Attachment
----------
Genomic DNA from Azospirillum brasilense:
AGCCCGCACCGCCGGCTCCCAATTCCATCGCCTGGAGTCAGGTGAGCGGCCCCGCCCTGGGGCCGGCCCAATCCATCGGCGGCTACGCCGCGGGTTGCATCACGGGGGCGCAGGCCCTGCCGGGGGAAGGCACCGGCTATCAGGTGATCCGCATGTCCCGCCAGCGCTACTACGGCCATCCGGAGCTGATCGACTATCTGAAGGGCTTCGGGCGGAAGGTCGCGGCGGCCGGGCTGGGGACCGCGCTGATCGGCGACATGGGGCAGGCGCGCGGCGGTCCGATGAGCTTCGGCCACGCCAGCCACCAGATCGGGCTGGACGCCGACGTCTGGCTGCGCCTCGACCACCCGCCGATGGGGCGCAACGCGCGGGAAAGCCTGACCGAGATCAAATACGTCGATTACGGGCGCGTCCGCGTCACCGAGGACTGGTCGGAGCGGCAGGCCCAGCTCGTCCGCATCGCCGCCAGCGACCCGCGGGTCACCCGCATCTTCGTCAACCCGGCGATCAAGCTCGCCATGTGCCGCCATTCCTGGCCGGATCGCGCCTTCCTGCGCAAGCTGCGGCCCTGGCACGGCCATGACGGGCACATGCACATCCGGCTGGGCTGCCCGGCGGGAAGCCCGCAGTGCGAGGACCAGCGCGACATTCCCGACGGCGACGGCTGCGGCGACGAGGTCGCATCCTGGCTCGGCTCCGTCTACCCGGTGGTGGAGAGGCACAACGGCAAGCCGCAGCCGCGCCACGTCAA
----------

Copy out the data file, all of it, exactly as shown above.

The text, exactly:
Genomic DNA from Azospirillum brasilense:
AGCCCGCACCGCCGGCTCCCAATTCCATCGCCTGGAGTCAGGTGAGCGGCCCCGCCCTGGGGCCGGCCCAATCCATCGGCGGCTACGCCGCGGGTTGCATCACGGGGGCGCAGGCCCTGCCGGGGGAAGGCACCGGCTATCAGGTGATCCGCATGTCCCGCCAGCGCTACTACGGCCATCCGGAGCTGATCGACTATCTGAAGGGCTTCGGGCGGAAGGTCGCGGCGGCCGGGCTGGGGACCGCGCTGATCGGCGACATGGGGCAGGCGCGCGGCGGTCCGATGAGCTTCGGCCACGCCAGCCACCAGATCGGGCTGGACGCCGACGTCTGGCTGCGCCTCGACCACCCGCCGATGGGGCGCAACGCGCGGGAAAGCCTGACCGAGATCAAATACGTCGATTACGGGCGCGTCCGCGTCACCGAGGACTGGTCGGAGCGGCAGGCCCAGCTCGTCCGCATCGCCGCCAGCGACCCGCGGGTCACCCGCATCTTCGTCAACCCGGCGATCAAGCTCGCCATGTGCCGCCATTCCTGGCCGGATCGCGCCTTCCTGCGCAAGCTGCGGCCCTGGCACGGCCATGACGGGCACATGCACATCCGGCTGGGCTGCCCGGCGGGAAGCCCGCAGTGCGAGGACCAGCGCGACATTCCCGACGGCGACGGCTGCGGCGACGAGGTCGCATCCTGGCTCGGCTCCGTCTACCCGGTGGTGGAGAGGCACAACGGCAAGCCGCAGCCGCGCCACGTCAA